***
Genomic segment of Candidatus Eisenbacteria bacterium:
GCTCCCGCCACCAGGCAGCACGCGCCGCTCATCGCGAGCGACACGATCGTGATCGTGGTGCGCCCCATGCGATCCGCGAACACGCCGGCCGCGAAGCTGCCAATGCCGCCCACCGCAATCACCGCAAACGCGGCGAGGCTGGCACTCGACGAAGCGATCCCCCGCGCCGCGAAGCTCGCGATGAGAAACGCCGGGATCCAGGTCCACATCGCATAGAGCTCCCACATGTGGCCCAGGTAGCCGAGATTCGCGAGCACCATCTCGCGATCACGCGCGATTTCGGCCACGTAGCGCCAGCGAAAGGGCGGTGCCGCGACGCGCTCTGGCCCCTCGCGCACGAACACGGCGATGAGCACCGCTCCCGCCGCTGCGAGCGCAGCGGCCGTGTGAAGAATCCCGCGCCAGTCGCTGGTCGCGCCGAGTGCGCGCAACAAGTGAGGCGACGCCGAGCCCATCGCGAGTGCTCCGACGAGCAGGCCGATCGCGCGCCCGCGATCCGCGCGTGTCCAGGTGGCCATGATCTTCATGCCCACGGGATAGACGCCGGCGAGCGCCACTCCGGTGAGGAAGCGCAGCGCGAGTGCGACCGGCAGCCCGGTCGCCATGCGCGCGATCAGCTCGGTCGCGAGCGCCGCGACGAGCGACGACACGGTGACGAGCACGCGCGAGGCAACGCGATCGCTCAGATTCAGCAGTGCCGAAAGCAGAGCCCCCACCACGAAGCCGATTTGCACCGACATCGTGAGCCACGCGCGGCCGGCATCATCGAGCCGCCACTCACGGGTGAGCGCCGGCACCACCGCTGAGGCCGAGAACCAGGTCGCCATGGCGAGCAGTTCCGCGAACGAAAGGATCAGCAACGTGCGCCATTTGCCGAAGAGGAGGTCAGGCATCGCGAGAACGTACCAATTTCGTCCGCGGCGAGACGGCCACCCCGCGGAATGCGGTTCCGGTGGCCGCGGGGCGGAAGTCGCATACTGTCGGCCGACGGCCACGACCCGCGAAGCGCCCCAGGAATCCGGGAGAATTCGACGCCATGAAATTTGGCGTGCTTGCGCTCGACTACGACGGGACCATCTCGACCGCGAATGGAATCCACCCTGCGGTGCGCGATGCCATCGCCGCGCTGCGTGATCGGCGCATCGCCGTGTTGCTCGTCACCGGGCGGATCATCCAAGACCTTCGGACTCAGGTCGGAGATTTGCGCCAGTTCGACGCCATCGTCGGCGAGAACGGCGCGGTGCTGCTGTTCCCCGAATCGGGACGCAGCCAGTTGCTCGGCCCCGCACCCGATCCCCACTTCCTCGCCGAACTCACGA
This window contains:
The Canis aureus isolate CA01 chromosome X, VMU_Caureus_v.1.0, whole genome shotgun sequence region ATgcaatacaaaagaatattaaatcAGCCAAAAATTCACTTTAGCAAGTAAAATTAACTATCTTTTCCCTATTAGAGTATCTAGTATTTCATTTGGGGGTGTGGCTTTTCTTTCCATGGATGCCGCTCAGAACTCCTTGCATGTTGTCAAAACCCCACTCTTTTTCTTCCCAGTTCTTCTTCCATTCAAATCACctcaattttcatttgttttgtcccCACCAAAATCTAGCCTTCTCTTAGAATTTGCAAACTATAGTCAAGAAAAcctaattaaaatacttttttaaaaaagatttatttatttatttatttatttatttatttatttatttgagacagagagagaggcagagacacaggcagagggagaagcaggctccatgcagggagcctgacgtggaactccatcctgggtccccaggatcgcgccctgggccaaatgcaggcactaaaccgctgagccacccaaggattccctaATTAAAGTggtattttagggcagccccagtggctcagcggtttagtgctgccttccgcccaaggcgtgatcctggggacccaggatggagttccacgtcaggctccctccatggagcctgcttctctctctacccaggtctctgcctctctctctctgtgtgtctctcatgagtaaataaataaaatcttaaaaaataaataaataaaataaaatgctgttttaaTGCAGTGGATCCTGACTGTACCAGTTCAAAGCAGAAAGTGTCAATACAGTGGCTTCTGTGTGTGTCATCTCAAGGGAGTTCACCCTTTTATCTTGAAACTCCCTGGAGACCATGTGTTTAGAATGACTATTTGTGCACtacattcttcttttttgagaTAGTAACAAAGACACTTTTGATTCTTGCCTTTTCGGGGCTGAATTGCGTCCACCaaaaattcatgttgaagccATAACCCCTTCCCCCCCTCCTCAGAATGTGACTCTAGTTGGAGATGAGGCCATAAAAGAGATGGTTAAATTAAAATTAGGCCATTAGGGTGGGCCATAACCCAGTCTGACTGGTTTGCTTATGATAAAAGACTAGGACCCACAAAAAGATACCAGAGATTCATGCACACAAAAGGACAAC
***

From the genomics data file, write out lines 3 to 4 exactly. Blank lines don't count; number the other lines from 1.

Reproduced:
This window contains:
The Canis aureus isolate CA01 chromosome X, VMU_Caureus_v.1.0, whole genome shotgun sequence region ATgcaatacaaaagaatattaaatcAGCCAAAAATTCACTTTAGCAAGTAAAATTAACTATCTTTTCCCTATTAGAGTATCTAGTATTTCATTTGGGGGTGTGGCTTTTCTTTCCATGGATGCCGCTCAGAACTCCTTGCATGTTGTCAAAACCCCACTCTTTTTCTTCCCAGTTCTTCTTCCATTCAAATCACctcaattttcatttgttttgtcccCACCAAAATCTAGCCTTCTCTTAGAATTTGCAAACTATAGTCAAGAAAAcctaattaaaatacttttttaaaaaagatttatttatttatttatttatttatttatttatttatttgagacagagagagaggcagagacacaggcagagggagaagcaggctccatgcagggagcctgacgtggaactccatcctgggtccccaggatcgcgccctgggccaaatgcaggcactaaaccgctgagccacccaaggattccctaATTAAAGTggtattttagggcagccccagtggctcagcggtttagtgctgccttccgcccaaggcgtgatcctggggacccaggatggagttccacgtcaggctccctccatggagcctgcttctctctctacccaggtctctgcctctctctctctgtgtgtctctcatgagtaaataaataaaatcttaaaaaataaataaataaaataaaatgctgttttaaTGCAGTGGATCCTGACTGTACCAGTTCAAAGCAGAAAGTGTCAATACAGTGGCTTCTGTGTGTGTCATCTCAAGGGAGTTCACCCTTTTATCTTGAAACTCCCTGGAGACCATGTGTTTAGAATGACTATTTGTGCACtacattcttcttttttgagaTAGTAACAAAGACACTTTTGATTCTTGCCTTTTCGGGGCTGAATTGCGTCCACCaaaaattcatgttgaagccATAACCCCTTCCCCCCCTCCTCAGAATGTGACTCTAGTTGGAGATGAGGCCATAAAAGAGATGGTTAAATTAAAATTAGGCCATTAGGGTGGGCCATAACCCAGTCTGACTGGTTTGCTTATGATAAAAGACTAGGACCCACAAAAAGATACCAGAGATTCATGCACACAAAAGGACAAC